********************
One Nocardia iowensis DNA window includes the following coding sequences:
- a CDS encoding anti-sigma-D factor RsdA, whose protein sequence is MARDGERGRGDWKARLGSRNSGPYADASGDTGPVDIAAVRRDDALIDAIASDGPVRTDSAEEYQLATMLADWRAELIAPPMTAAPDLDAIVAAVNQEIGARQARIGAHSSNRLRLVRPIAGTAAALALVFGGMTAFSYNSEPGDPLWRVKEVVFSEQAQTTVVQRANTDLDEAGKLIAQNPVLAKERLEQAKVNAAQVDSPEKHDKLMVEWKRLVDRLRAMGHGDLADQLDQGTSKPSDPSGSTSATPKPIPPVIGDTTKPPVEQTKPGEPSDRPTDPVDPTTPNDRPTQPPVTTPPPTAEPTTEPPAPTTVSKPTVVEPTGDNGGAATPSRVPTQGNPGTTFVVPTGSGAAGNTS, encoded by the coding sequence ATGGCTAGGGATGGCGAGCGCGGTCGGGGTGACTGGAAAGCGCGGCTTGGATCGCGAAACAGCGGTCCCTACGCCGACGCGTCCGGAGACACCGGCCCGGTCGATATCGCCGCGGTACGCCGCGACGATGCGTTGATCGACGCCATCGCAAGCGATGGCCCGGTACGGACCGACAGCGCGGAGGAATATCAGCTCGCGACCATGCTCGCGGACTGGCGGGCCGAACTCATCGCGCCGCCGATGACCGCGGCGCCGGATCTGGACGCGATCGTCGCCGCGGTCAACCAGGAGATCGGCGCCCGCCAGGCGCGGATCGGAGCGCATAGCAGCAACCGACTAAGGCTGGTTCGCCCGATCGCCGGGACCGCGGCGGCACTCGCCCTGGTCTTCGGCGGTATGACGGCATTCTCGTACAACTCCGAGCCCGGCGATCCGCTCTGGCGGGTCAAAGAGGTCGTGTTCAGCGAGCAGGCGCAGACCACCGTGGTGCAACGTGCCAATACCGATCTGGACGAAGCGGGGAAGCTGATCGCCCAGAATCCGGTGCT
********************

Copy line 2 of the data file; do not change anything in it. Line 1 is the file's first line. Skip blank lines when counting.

- a CDS encoding anti-sigma-D factor RsdA, whose protein sequence is MARDGERGRGDWKARLGSRNSGPYADASGDTGPVDIAAVRRDDALIDAIASDGPVRTDSAEEYQLATMLADWRAELIAPPMTAAPDLDAIVAAVNQEIGARQARIGAHSSNRLRLVRPIAGTAAALALVFGGMTAFSYNSEPGDPLWRVKEVVFSEQAQTTVVQRANTDLDEAGKLIAQNPVLAKERLEQAKVNAAQVDSPEKHDKLMVEWKRLVDRLRAMGHGDLADQLDQGTSKPSDPSGSTSATPKPIPPVIGDTTKPPVEQTKPGEPSDRPTDPVDPTTPNDRPTQPPVTTPPPTAEPTTEPPAPTTVSKPTVVEPTGDNGGAATPSRVPTQGNPGTTFVVPTGSGAAGNTS, encoded by the coding sequence ATGGCTAGGGATGGCGAGCGCGGTCGGGGTGACTGGAAAGCGCGGCTTGGATCGCGAAACAGCGGTCCCTACGCCGACGCGTCCGGAGACACCGGCCCGGTCGATATCGCCGCGGTACGCCGCGACGATGCGTTGATCGACGCCATCGCAAGCGATGGCCCGGTACGGACCGACAGCGCGGAGGAATATCAGCTCGCGACCATGCTCGCGGACTGGCGGGCCGAACTCATCGCGCCGCCGATGACCGCGGCGCCGGATCTGGACGCGATCGTCGCCGCGGTCAACCAGGAGATCGGCGCCCGCCAGGCGCGGATCGGAGCGCATAGCAGCAACCGACTAAGGCTGGTTCGCCCGATCGCCGGGACCGCGGCGGCACTCGCCCTGGTCTTCGGCGGTATGACGGCATTCTCGTACAACTCCGAGCCCGGCGATCCGCTCTGGCGGGTCAAAGAGGTCGTGTTCAGCGAGCAGGCGCAGACCACCGTGGTGCAACGTGCCAATACCGATCTGGACGAAGCGGGGAAGCTGATCGCCCAGAATCCGGTGCT